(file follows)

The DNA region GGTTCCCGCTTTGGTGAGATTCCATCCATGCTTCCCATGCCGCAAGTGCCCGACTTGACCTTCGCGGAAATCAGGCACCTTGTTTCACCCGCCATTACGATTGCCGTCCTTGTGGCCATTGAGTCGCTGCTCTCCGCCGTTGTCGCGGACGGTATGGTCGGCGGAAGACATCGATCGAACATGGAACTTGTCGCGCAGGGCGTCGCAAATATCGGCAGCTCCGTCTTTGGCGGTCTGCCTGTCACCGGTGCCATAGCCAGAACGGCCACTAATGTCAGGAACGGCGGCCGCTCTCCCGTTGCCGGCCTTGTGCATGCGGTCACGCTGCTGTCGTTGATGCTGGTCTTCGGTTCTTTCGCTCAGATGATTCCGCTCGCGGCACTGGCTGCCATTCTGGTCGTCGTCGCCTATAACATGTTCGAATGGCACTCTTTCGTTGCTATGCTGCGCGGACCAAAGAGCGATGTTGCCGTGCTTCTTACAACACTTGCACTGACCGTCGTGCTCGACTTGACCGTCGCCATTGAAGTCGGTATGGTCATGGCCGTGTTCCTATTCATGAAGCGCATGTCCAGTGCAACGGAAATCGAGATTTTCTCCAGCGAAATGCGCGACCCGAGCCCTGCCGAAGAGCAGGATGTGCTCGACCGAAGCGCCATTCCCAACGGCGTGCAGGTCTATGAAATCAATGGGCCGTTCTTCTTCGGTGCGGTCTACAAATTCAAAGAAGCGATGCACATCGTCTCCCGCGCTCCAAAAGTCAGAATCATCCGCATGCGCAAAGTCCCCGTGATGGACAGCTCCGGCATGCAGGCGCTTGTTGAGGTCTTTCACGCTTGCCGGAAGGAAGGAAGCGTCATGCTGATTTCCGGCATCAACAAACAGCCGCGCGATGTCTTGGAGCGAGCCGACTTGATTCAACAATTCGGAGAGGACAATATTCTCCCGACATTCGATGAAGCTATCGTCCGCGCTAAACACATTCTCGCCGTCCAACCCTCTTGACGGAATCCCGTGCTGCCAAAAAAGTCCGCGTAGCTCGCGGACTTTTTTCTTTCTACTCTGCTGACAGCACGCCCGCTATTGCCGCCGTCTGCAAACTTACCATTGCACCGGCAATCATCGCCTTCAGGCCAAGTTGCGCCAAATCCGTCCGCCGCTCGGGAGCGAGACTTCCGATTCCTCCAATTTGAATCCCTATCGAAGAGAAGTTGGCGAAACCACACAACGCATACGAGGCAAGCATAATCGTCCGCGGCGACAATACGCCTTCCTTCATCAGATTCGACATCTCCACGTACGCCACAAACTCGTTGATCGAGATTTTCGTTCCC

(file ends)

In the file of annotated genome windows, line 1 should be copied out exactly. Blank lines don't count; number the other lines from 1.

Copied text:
The DNA region GGTTCCCGCTTTGGTGAGATTCCATCCATGCTTCCCATGCCGCAAGTGCCCGACTTGACCTTCGCGGAAATCAGGCACCTTGTTTCACCCGCCATTACGATTGCCGTCCTTGTGGCCATTGAGTCGCTGCTCTCCGCCGTTGTCGCGGACGGTATGGTCGGCGGAAGACATCGATCGAACATGGAACTTGTCGCGCAGGGCGTCGCAAATATCGGCAGCTCCGTCTTTGGCGGTCTGCCTGTCACCGGTGCCATAGCCAGAACGGCCACTAATGTCAGGAACGGCGGCCGCTCTCCCGTTGCCGGCCTTGTGCATGCGGTCACGCTGCTGTCGTTGATGCTGGTCTTCGGTTCTTTCGCTCAGATGATTCCGCTCGCGGCACTGGCTGCCATTCTGGTCGTCGTCGCCTATAACATGTTCGAATGGCACTCTTTCGTTGCTATGCTGCGCGGACCAAAGAGCGATGTTGCCGTGCTTCTTACAACACTTGCACTGACCGTCGTGCTCGACTTGACCGTCGCCATTGAAGTCGGTATGGTCATGGCCGTGTTCCTATTCATGAAGCGCATGTCCAGTGCAACGGAAATCGAGATTTTCTCCAGCGAAATGCGCGACCCGAGCCCTGCCGAAGAGCAGGATGTGCTCGACCGAAGCGCCATTCCCAACGGCGTGCAGGTCTATGAAATCAATGGGCCGTTCTTCTTCGGTGCGGTCTACAAATTCAAAGAAGCGATGCACATCGTCTCCCGCGCTCCAAAAGTCAGAATCATCCGCATGCGCAAAGTCCCCGTGATGGACAGCTCCGGCATGCAGGCGCTTGTTGAGGTCTTTCACGCTTGCCGGAAGGAAGGAAGCGTCATGCTGATTTCCGGCATCAACAAACAGCCGCGCGATGTCTTGGAGCGAGCCGACTTGATTCAACAATTCGGAGAGGACAATATTCTCCCGACATTCGATGAAGCTATCGTCCGCGCTAAACACATTCTCGCCGTCCAACCCTCTTGACGGAATCCCGTGCTGCCAAAAAAGTCCGCGTAGCTCGCGGACTTTTTTCTTTCTACTCTGCTGACAGCACGCCCGCTATTGCCGCCGTCTGCAAACTTACCATTGCACCGGCAATCATCGCCTTCAGGCCAAGTTGCGCCAAATCCGTCCGCCGCTCGGGAGCGAGACTTCCGATTCCTCCAATTTGAATCCCTATCGAAGAGAAGTTGGCGAAACCACACAACGCATACGAGGCAAGCATAATCGTCCGCGGCGACAATACGCCTTCCTTCATCAGATTCGACATCTCCACGTACGCCACAAACTCGTTGATCGAGATTTTCGTTCCC